by Scott Westerfeld
Like almost every 15-year-old everywhere, Tally just wants a normal life—she wants to turn 16, get her driver's license/pretty surgery, and then party all night with her friends with her parents safely tucked away in their suburban subdivision. That is, after all, the normal life that she's been expecting.
The Reluctant Rebel
But after Tally gets caught up with Shay and the Smokies (best band name ever), Tally starts reconsidering what's "normal." While Tally spends the first half of the book wanting to be pretty, she spends the second half of the book trying to avoid having weird surgery done to her. (Although, as usual, we wonder how much this means. What about braces on her teeth? Is that still okay? Are colored contact lenses okay? What type of surgery would be too much for the Smokies who don't want to be pretty?)
This is why we say that Tally is a "reluctant rebel": she doesn't want to rebel against her city, but circumstances (ahem, Special Circumstances) force her to fake being a rebel; and then, when she's faked it for a while, she actually becomes a rebel. Fake it 'til you make it, as they say.
Tally's mind even changes (slightly) over small things. For instance, when Shay tricks her the first time into riding a broken roller coaster (always fun), Tally is angry at first, but soon comes to see the fun in it: "She was full of anger and relief and... joy" (8.46).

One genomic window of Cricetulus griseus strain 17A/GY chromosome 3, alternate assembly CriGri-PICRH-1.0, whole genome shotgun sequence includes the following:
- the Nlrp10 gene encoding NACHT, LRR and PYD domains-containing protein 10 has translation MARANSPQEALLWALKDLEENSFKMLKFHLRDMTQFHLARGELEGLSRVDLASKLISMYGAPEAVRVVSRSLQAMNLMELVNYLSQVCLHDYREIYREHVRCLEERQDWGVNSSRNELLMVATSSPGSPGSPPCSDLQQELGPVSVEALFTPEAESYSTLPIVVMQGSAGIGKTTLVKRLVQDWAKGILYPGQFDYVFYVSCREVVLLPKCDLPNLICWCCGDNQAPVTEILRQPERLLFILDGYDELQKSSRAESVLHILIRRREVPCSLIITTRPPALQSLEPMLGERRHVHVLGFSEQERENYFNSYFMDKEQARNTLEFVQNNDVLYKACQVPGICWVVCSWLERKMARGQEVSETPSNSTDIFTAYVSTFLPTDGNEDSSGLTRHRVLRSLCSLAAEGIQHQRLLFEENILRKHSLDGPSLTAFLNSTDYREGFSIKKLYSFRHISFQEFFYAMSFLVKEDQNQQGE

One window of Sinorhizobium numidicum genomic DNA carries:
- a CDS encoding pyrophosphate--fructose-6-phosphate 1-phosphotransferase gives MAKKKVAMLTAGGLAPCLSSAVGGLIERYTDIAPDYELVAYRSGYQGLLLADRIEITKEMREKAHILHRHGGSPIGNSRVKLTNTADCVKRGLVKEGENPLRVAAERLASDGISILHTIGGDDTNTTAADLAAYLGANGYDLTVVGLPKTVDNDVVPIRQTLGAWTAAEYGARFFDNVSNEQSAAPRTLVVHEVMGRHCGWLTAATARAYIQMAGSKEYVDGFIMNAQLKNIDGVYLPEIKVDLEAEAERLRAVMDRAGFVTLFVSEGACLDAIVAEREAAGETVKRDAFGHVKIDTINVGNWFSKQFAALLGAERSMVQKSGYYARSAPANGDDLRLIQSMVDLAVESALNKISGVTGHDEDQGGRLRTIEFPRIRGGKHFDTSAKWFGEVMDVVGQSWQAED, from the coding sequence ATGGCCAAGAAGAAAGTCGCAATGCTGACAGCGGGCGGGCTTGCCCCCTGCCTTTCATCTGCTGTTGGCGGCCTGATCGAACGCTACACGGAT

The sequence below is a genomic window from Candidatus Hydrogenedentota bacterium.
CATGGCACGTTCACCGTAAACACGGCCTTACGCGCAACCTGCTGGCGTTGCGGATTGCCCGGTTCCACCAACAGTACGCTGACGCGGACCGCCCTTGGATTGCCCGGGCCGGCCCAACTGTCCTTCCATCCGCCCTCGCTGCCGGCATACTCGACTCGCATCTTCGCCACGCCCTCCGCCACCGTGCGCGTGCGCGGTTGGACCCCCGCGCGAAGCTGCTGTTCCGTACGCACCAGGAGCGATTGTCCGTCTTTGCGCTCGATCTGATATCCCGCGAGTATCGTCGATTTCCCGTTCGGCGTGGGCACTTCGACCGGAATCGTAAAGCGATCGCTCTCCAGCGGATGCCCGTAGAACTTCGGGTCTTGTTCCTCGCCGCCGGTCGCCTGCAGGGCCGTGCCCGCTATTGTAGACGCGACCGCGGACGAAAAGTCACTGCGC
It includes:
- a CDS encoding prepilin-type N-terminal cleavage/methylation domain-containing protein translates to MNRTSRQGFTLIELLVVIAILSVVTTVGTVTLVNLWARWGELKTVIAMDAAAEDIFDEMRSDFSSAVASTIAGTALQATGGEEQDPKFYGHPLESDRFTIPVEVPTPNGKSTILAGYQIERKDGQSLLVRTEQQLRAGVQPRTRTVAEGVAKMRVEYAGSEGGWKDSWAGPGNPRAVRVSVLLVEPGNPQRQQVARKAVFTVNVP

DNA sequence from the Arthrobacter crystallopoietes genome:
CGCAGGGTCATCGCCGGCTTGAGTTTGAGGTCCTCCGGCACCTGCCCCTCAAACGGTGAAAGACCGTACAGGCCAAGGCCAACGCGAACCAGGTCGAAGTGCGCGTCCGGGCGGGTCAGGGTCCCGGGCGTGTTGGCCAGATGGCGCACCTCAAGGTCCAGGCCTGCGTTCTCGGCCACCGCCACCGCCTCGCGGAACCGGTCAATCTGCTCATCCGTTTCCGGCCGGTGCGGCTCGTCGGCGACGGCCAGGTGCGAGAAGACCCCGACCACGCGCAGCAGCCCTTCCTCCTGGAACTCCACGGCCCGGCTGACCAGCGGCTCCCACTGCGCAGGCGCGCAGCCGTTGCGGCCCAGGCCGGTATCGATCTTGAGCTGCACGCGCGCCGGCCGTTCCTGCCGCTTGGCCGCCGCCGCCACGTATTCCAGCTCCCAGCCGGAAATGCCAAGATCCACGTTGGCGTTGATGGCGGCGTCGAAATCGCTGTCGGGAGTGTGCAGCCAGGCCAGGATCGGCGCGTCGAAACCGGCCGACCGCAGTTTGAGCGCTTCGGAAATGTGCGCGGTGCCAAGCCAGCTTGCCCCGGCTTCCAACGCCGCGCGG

And this is also why we say that Tally is a perfect protagonist for Uglies: since she sees the world from several angles, we readers get to see the world in several different ways and see how her rebellion forms. Tally starts out as the loyal ugly at first (and we admit—the city looks pretty awesome). She then becomes a reluctant rebel, and we start to think that maybe there's something a little messed up about this society after all. When she finally learns about the brain damage and becomes a motivated rebel, we're shaking our fists right along with her.
In other words, because she's reluctant to rebel at first, we get to take the same mental trip as she does.
Trickster and Risk-taker—The Bugs Bunny of Uglies
But Tally doesn't exactly start out as a law-abiding citizen. From the first time we meet her, Tally is pulling a trick—breaking in to New Pretty Town. And we learn that this isn't her first time. She likes pranks. When Tally and Shay aren't arguing about the pretty surgery, what are they doing? Pulling tricks: pretending to fall to frighten younger uglies, riding hoverboards at night, riding outside of the city, etc.
So it's no surprise when we get to the end of the book and we read this: "Tally smiled. At least she was causing trouble to the end" (50.48). Because it sure seems like Tally's favorite thing in the world is causing trouble. Or as David puts it, the scratches on her face tell a story about her: "you take risks" (32.96). That's totally Tally: she's a risk-taking trickster.
And she has to be a trickster to survive here because she's the underdog: one person fighting a whole organization made up of superhumanly powerful people. The Specials of Special Circumstances are stronger, faster, and more dangerous than Tally. All she has is her tricks and a hoverboard—against a police force with hovercars